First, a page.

ASCs were not included in HITECH, so many do not have certified EHRs in place because HITECH has not subsidized their purchases of EHRs as it has for physician’s offices and hospitals. This creates a potential disincentive for surgeons to bring patients to an ASC. It also seems to run counter to the stated goals of the CMS EHR Incentive Program to “improve quality, safety, efficiency, and reduce health disparities” and “to improve care coordination, and population and public health.”

ASCA is working with CMS and Congress on immediate and long-term solutions to this issue. In the meantime, since ASCs already receive lower reimbursements than hospitals for most procedures, it is very important for them to improve clinical documentation and embrace automated coding in order to receive the appropriate reimbursement. Our next ASC blog post will take a closer look at reimbursement issues specific to ASCs.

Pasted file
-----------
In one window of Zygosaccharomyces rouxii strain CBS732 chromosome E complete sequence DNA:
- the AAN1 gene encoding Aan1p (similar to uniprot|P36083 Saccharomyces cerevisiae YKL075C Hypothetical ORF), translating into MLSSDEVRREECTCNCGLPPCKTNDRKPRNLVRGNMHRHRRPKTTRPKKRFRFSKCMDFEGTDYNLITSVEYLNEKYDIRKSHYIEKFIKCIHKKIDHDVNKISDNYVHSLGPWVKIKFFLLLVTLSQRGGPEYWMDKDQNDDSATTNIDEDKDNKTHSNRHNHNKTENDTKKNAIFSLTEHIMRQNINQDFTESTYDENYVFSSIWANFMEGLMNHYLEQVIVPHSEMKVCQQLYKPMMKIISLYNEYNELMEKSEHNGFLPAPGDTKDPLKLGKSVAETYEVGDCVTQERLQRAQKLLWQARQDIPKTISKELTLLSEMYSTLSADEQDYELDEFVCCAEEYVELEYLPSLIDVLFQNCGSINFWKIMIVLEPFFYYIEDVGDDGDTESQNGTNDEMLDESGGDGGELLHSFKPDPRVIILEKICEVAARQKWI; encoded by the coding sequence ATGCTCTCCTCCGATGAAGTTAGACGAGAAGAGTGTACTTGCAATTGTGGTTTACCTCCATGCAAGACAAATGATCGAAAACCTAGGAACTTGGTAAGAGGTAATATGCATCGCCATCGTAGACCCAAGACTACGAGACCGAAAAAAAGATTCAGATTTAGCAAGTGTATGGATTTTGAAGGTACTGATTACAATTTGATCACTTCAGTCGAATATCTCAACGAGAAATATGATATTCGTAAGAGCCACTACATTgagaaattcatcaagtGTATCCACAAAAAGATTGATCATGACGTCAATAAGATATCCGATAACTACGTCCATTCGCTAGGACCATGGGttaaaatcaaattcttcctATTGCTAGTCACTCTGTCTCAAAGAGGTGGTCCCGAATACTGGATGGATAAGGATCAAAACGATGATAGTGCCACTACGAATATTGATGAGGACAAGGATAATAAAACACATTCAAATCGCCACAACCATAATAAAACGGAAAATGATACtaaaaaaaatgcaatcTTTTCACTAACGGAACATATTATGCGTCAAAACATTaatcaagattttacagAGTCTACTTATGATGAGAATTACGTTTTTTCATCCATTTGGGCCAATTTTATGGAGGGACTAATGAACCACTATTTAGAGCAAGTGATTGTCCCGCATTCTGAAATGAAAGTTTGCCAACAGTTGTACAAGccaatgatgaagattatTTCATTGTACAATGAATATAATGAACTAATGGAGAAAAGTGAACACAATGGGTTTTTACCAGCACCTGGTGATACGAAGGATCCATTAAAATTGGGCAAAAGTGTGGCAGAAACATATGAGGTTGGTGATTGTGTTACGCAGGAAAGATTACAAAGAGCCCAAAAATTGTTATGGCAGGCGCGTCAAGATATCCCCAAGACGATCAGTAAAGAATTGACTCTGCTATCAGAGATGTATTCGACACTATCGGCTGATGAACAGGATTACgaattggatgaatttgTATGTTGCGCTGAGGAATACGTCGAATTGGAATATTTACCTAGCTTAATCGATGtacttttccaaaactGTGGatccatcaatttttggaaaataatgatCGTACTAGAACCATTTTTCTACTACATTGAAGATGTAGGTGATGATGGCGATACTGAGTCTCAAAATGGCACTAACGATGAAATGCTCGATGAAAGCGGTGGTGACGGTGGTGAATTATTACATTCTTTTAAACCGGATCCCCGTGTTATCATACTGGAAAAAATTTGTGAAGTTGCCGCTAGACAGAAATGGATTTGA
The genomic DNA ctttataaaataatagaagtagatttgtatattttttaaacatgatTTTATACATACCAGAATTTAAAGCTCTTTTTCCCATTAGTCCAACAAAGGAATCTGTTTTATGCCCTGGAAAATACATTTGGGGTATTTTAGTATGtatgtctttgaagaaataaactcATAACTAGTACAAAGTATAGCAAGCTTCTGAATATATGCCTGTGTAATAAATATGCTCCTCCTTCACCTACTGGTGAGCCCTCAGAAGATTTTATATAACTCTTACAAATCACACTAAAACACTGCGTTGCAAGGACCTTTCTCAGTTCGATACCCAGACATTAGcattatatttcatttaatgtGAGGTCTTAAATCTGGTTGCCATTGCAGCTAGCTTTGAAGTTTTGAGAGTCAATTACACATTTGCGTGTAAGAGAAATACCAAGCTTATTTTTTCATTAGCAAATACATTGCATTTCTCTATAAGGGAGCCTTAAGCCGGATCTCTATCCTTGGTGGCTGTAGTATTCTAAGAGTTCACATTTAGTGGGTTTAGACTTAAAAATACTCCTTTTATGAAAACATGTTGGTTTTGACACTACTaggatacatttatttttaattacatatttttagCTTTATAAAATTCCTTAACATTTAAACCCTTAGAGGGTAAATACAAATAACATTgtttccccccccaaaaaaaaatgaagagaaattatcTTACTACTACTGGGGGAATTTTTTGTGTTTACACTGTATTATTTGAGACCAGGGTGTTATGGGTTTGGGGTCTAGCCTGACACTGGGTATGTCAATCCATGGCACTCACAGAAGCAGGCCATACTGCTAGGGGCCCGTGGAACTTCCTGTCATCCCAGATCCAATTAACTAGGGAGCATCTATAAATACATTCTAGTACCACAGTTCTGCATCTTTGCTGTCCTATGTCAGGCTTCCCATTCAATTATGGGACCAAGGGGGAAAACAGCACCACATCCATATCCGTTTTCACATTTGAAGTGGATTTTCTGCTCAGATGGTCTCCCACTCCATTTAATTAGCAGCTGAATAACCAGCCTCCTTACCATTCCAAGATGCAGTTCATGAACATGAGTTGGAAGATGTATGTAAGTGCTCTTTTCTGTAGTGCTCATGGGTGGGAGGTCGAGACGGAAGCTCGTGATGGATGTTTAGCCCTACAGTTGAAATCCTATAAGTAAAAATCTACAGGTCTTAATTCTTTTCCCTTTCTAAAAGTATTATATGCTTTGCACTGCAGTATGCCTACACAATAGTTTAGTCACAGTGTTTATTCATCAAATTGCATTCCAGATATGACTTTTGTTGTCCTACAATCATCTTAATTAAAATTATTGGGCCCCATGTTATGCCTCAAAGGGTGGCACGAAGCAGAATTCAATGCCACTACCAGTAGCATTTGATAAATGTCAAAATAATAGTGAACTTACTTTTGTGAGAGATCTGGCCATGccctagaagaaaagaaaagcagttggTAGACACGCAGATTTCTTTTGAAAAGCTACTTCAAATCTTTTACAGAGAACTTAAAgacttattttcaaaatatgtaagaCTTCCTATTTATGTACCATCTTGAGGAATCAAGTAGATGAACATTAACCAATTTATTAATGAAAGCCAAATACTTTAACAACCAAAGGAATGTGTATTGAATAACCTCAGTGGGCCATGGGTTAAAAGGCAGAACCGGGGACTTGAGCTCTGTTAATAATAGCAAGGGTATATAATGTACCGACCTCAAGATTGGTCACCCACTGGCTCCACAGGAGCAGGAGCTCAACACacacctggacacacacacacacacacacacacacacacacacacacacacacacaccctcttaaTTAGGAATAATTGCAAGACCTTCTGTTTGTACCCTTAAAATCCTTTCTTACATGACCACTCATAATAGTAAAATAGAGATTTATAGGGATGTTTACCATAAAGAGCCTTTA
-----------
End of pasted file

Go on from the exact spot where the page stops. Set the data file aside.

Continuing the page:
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(This post was authored by Snow for the ProVation Medical blog.)